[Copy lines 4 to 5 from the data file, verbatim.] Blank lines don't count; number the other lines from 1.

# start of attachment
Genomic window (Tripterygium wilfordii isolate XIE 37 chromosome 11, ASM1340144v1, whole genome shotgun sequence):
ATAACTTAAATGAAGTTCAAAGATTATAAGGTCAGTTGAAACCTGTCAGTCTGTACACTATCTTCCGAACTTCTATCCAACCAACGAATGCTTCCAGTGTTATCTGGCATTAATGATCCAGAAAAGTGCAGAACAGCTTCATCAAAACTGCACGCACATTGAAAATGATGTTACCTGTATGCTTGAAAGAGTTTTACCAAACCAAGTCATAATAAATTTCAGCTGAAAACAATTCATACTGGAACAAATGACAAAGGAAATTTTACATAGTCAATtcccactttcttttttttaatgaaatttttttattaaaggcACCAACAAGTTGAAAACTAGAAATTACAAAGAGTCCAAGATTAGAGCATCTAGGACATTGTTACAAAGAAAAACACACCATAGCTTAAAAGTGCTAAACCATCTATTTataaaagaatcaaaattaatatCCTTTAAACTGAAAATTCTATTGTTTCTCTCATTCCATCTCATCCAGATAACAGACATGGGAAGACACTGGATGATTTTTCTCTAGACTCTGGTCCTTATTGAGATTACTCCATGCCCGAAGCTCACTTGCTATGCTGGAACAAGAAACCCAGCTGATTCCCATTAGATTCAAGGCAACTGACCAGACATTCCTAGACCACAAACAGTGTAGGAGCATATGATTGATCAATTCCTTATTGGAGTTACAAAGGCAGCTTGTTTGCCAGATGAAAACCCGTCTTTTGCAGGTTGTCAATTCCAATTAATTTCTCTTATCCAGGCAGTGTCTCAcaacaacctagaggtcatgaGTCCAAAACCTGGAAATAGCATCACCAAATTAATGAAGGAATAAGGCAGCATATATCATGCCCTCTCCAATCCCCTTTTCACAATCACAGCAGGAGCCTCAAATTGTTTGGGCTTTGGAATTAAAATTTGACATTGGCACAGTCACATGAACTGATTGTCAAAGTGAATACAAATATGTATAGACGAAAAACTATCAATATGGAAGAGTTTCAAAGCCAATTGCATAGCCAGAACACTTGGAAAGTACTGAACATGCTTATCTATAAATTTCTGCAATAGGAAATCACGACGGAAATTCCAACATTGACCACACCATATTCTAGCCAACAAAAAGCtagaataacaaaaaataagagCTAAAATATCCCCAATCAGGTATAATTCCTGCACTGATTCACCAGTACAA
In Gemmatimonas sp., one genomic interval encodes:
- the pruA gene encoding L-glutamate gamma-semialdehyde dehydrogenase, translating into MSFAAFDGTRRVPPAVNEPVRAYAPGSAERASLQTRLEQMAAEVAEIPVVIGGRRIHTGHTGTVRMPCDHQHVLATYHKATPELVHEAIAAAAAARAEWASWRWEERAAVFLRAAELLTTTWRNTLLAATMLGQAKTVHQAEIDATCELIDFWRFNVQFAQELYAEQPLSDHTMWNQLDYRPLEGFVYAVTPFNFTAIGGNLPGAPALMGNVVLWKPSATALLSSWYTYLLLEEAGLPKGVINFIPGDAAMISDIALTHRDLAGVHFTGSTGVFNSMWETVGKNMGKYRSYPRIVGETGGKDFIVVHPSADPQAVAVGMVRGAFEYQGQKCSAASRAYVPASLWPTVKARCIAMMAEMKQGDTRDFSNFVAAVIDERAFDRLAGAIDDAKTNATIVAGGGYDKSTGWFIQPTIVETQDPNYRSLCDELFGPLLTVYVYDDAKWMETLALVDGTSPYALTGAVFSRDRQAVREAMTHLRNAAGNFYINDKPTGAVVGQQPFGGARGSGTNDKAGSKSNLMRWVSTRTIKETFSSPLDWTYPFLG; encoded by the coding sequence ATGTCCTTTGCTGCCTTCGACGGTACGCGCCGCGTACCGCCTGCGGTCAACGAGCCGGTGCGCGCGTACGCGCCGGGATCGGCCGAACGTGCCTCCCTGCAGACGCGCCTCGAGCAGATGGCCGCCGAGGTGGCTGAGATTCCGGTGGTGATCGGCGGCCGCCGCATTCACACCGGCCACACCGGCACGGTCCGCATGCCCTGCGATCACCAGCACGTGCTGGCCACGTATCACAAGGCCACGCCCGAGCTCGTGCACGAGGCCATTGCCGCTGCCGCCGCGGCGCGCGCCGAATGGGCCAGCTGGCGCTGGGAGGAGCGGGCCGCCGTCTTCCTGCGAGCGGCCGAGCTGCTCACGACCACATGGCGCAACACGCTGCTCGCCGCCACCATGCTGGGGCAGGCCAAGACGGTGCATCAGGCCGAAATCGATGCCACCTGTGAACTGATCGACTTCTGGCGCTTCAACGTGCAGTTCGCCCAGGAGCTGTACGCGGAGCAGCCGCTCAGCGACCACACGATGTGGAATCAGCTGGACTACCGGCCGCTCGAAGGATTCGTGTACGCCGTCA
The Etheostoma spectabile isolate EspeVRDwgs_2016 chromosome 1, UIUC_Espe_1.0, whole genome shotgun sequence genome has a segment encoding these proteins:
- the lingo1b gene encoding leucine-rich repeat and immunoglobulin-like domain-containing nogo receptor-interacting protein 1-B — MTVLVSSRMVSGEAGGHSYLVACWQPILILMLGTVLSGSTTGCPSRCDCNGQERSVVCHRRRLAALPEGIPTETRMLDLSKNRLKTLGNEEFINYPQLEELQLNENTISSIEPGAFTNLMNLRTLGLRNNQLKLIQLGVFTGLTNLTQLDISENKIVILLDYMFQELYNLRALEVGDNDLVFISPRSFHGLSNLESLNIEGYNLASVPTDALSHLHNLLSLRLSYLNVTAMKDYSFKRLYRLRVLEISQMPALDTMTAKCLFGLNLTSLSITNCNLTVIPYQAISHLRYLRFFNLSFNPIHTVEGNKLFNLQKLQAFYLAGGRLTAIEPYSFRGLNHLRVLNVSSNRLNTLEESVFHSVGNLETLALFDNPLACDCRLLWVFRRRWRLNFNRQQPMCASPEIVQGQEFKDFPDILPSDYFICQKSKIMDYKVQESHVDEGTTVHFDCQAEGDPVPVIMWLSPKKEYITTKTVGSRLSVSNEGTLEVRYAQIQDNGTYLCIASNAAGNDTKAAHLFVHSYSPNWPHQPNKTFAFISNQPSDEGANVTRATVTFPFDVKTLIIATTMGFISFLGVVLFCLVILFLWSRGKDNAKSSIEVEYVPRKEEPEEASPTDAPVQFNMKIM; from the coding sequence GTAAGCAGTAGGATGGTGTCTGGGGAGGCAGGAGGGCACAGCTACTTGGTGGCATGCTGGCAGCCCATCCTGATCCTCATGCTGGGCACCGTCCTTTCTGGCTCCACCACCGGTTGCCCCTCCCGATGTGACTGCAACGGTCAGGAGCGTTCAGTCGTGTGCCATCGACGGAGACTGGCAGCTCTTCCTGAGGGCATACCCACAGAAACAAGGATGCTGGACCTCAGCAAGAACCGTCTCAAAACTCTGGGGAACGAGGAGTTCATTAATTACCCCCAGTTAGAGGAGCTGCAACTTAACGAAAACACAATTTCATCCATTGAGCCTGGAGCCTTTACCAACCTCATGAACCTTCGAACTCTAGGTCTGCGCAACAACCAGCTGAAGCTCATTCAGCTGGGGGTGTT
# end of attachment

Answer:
- the pruA gene encoding L-glutamate gamma-semialdehyde dehydrogenase, translating into MSFAAFDGTRRVPPAVNEPVRAYAPGSAERASLQTRLEQMAAEVAEIPVVIGGRRIHTGHTGTVRMPCDHQHVLATYHKATPELVHEAIAAAAAARAEWASWRWEERAAVFLRAAELLTTTWRNTLLAATMLGQAKTVHQAEIDATCELIDFWRFNVQFAQELYAEQPLSDHTMWNQLDYRPLEGFVYAVTPFNFTAIGGNLPGAPALMGNVVLWKPSATALLSSWYTYLLLEEAGLPKGVINFIPGDAAMISDIALTHRDLAGVHFTGSTGVFNSMWETVGKNMGKYRSYPRIVGETGGKDFIVVHPSADPQAVAVGMVRGAFEYQGQKCSAASRAYVPASLWPTVKARCIAMMAEMKQGDTRDFSNFVAAVIDERAFDRLAGAIDDAKTNATIVAGGGYDKSTGWFIQPTIVETQDPNYRSLCDELFGPLLTVYVYDDAKWMETLALVDGTSPYALTGAVFSRDRQAVREAMTHLRNAAGNFYINDKPTGAVVGQQPFGGARGSGTNDKAGSKSNLMRWVSTRTIKETFSSPLDWTYPFLG; encoded by the coding sequence ATGTCCTTTGCTGCCTTCGACGGTACGCGCCGCGTACCGCCTGCGGTCAACGAGCCGGTGCGCGCGTACGCGCCGGGATCGGCCGAACGTGCCTCCCTGCAGACGCGCCTCGAGCAGATGGCCGCCGAGGTGGCTGAGATTCCGGTGGTGATCGGCGGCCGCCGCATTCACACCGGCCACACCGGCACGGTCCGCATGCCCTGCGATCACCAGCACGTGCTGGCCACGTATCACAAGGCCACGCCCGAGCTCGTGCACGAGGCCATTGCCGCTGCCGCCGCGGCGCGCGCCGAATGGGCCAGCTGGCGCTGGGAGGAGCGGGCCGCCGTCTTCCTGCGAGCGGCCGAGCTGCTCACGACCACATGGCGCAACACGCTGCTCGCCGCCACCATGCTGGGGCAGGCCAAGACGGTGCATCAGGCCGAAATCGATGCCACCTGTGAACTGATCGACTTCTGGCGCTTCAACGTGCAGTTCGCCCAGGAGCTGTACGCGGAGCAGCCGCTCAGCGACCACACGATGTGGAATCAGCTGGACTACCGGCCGCTCGAAGGATTCGTGTACGCCGTCA
The Etheostoma spectabile isolate EspeVRDwgs_2016 chromosome 1, UIUC_Espe_1.0, whole genome shotgun sequence genome has a segment encoding these proteins: